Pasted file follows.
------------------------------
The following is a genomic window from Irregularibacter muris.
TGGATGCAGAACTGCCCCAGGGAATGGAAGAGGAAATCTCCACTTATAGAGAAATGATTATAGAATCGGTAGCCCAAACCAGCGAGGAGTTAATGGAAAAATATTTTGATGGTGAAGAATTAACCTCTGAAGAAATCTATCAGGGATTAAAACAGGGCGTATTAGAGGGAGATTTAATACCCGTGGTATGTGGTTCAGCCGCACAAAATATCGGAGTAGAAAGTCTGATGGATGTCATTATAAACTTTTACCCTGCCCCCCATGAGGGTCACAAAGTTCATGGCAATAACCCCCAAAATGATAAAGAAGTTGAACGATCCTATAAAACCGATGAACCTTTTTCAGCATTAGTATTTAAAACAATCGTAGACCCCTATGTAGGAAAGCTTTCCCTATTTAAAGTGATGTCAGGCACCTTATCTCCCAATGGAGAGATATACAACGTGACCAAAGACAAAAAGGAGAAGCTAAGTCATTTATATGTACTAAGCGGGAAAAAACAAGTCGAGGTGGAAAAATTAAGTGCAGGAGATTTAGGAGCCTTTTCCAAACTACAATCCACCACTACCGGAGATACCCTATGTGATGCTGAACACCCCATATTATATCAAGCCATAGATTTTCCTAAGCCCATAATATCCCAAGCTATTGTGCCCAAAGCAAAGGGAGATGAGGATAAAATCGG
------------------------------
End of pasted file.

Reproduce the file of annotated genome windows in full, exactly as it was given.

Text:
The following is a genomic window from Irregularibacter muris.
TGGATGCAGAACTGCCCCAGGGAATGGAAGAGGAAATCTCCACTTATAGAGAAATGATTATAGAATCGGTAGCCCAAACCAGCGAGGAGTTAATGGAAAAATATTTTGATGGTGAAGAATTAACCTCTGAAGAAATCTATCAGGGATTAAAACAGGGCGTATTAGAGGGAGATTTAATACCCGTGGTATGTGGTTCAGCCGCACAAAATATCGGAGTAGAAAGTCTGATGGATGTCATTATAAACTTTTACCCTGCCCCCCATGAGGGTCACAAAGTTCATGGCAATAACCCCCAAAATGATAAAGAAGTTGAACGATCCTATAAAACCGATGAACCTTTTTCAGCATTAGTATTTAAAACAATCGTAGACCCCTATGTAGGAAAGCTTTCCCTATTTAAAGTGATGTCAGGCACCTTATCTCCCAATGGAGAGATATACAACGTGACCAAAGACAAAAAGGAGAAGCTAAGTCATTTATATGTACTAAGCGGGAAAAAACAAGTCGAGGTGGAAAAATTAAGTGCAGGAGATTTAGGAGCCTTTTCCAAACTACAATCCACCACTACCGGAGATACCCTATGTGATGCTGAACACCCCATATTATATCAAGCCATAGATTTTCCTAAGCCCATAATATCCCAAGCTATTGTGCCCAAAGCAAAGGGAGATGAGGATAAAATCGG